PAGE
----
This morning I decided to teach my online Hatha Yoga class on our deck rather than inside our house like I usually do. Like my recent encounter with geese while teaching yoga at the Minnesota Arboretum, this class featured a visit from the local wildlife.
Since my incident with the geese, and again today, I have been contemplating the topic of equanimity.
Breath is an ever-present aspect of life, which is part of the reason why "mindfulness of breathing," or ānāpānasati in Pāli, is probably the most common form (object) of meditation. Typically, the practice involves focusing attention on the physical sensations caused by the movement of the breath, the in-breaths and the out-breaths. Mindfulness of breathing is a feeling practice, not a thinking practice. It's so profoundly simple that we can do it at any time, whether seated in meditation, holding a yoga posture, or picking up after the dog.
Yogis, meditators, mindfulness coaches, Christians, and countless other spiritual seekers commonly employ the metaphor of the garden to represent stewardship. To view the mind as a garden is to view it as a place with potential value and commit to cultivating it. One must locate the space and make effort, which can take a variety of forms. One can tend to the garden of the mind while doing yoga, meditation, or any other activity in life.
Mindfulness as a general awareness of the present moment receives a lot of attention these days. This kind of awareness is sometimes labeled "bare attention" or "present moment awareness." Some, however, teach mindfulness as one aspect of a practice that aims to do more. In certain yoga traditions, for instance, the ultimate goal is to still the fluctuations of the mind. Paradoxically, the most effective way to still the mind often requires more than just sitting still, and finding out what methods work requires experimentation. This article explores one method that many people find useful to cultivate mindfulness: the simile of the gatekeeper.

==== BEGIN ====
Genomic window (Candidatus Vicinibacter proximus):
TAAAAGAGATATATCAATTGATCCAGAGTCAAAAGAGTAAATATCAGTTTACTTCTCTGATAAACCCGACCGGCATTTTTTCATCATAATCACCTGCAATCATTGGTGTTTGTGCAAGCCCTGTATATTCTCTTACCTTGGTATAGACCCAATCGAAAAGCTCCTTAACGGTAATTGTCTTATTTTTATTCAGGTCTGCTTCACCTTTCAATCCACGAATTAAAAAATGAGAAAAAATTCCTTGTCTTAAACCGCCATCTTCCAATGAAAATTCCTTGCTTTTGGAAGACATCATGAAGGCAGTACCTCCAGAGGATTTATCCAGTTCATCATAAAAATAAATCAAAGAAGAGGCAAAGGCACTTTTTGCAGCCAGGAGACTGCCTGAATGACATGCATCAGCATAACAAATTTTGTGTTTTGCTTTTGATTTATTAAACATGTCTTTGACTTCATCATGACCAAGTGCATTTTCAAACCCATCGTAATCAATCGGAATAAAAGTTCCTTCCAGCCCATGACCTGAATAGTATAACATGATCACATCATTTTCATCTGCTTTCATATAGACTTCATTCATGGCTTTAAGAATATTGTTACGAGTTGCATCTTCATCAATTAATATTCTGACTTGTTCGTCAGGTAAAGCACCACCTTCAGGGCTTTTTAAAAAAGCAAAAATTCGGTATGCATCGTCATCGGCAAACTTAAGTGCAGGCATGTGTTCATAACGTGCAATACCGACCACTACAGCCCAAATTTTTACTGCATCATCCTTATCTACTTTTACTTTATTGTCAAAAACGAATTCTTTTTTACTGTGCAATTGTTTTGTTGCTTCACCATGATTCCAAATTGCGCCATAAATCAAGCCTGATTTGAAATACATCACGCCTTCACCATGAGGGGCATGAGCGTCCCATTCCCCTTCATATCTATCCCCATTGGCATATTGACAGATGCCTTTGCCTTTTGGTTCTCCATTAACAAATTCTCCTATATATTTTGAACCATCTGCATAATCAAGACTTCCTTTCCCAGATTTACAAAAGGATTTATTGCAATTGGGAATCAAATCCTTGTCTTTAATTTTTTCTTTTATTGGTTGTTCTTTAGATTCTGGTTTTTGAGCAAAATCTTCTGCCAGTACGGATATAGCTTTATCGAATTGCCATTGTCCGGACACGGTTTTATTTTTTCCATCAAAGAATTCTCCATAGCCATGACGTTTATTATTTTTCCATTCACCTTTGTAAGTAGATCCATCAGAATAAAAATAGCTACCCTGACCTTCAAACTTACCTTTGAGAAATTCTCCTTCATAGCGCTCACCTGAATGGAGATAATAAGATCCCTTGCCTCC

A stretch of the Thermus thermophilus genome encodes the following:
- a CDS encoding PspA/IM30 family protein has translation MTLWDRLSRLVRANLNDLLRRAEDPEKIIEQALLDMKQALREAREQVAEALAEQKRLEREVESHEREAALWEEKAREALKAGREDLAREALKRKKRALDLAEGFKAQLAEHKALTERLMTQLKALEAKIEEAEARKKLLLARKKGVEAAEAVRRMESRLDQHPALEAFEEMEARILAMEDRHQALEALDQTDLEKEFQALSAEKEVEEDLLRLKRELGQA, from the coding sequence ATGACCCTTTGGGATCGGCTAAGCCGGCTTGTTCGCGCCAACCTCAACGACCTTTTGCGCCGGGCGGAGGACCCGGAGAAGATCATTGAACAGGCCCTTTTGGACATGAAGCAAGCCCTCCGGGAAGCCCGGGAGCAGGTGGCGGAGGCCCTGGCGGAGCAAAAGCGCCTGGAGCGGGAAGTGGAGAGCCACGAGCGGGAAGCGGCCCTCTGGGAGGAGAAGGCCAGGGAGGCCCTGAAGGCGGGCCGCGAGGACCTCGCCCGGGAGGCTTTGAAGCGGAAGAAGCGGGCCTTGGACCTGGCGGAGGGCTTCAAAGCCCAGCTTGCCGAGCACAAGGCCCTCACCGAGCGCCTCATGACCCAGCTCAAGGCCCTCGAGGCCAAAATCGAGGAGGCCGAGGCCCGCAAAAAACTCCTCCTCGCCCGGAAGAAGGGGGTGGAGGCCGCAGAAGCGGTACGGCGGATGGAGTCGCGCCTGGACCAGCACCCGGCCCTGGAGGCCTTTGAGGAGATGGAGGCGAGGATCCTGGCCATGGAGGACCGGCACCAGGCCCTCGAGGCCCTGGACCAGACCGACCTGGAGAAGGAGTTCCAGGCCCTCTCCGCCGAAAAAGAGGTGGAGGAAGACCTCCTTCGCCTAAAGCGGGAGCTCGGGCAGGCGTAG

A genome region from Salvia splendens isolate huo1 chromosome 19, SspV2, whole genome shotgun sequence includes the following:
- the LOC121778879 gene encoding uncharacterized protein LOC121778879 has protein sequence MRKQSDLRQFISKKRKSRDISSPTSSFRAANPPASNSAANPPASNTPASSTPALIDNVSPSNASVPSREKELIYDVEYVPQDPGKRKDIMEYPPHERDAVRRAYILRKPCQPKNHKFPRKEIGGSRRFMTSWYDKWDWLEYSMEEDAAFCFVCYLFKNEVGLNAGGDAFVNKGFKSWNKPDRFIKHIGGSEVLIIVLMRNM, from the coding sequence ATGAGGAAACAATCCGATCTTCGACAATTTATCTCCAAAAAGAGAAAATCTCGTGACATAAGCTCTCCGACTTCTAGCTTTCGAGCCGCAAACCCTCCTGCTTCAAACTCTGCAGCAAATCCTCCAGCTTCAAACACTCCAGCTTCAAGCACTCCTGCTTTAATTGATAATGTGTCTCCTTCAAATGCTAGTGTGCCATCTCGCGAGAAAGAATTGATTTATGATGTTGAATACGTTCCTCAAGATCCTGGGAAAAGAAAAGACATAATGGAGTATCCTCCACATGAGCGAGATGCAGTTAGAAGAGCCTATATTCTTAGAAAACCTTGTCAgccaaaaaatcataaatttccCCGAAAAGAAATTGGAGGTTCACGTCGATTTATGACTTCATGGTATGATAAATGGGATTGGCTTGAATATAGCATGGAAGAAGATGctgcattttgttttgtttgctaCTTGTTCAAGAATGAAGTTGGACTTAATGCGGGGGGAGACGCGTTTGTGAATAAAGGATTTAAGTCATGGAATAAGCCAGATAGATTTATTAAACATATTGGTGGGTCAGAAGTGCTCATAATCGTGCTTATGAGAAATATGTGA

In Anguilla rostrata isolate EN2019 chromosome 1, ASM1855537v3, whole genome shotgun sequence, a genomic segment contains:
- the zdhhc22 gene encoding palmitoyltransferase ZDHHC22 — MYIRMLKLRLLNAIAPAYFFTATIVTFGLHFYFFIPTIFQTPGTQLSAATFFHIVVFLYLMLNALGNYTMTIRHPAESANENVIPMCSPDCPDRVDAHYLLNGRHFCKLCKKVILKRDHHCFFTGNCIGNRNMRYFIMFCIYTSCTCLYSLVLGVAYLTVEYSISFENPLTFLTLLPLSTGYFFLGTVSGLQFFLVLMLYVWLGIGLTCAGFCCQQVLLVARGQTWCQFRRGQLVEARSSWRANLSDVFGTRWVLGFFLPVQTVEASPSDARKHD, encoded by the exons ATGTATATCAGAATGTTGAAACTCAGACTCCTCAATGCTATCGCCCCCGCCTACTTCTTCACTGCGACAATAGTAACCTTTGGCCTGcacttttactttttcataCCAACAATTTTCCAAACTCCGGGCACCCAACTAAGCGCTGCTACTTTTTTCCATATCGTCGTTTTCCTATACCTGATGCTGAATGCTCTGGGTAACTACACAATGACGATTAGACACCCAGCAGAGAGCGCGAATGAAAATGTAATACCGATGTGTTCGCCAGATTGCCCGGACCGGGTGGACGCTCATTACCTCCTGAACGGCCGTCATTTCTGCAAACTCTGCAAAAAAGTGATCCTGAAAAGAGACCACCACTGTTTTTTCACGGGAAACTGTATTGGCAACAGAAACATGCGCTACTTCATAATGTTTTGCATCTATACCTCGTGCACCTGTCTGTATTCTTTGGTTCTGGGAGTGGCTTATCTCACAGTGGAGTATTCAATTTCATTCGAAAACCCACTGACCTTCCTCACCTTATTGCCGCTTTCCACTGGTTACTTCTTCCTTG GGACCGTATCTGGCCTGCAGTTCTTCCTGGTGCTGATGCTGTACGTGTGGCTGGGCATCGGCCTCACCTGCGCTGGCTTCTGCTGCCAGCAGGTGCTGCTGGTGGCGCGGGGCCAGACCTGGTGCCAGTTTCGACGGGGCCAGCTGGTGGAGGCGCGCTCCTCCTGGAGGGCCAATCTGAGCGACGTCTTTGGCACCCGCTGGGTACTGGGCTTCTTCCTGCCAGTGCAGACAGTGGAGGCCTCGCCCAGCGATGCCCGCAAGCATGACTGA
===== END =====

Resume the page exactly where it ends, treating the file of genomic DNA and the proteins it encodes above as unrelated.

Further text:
Over the past few decades, Ajahn Sumedho has said much about "intuitive awareness." Most often the Pāli word sampajañña is translated as "clear comprehension," but Ajahn Sumedho prefers to foreground the notion of "intuitive awareness" as a way to extend and elaborate how we understand this important meditation concept.
In a Dhamma talk yesterday, Ajahn Amaro mentioned the Lebanese-American poet Kahlil Gibran, who wrote about parenting in his 1923 book, The Prophet. Gibran's words seem to uncomplicate the complicated. He claims that we parents need to do little more than offer children our love, and that we can't control them. They are not ours to control. Should we believe him?
Yesterday, I spent much of the day working on a deck project in my backyard. Activities such as housework and home improvement projects offer good opportunities to watch the mind. On meditation retreats, these activities get labels such as "working meditation" or "yogi jobs." The common wisdom seems to hold that we should perform these activities in silence, paying full attention to the task at hand. Over the past few years, I have been investigating the validity of this claim.
Yogis around the world regard Patañjali's Yoga Sūtras as a foundational text. Patañjali offers helpful advice on a wide variety of topics, but this article will focus on just one: loving-kindness.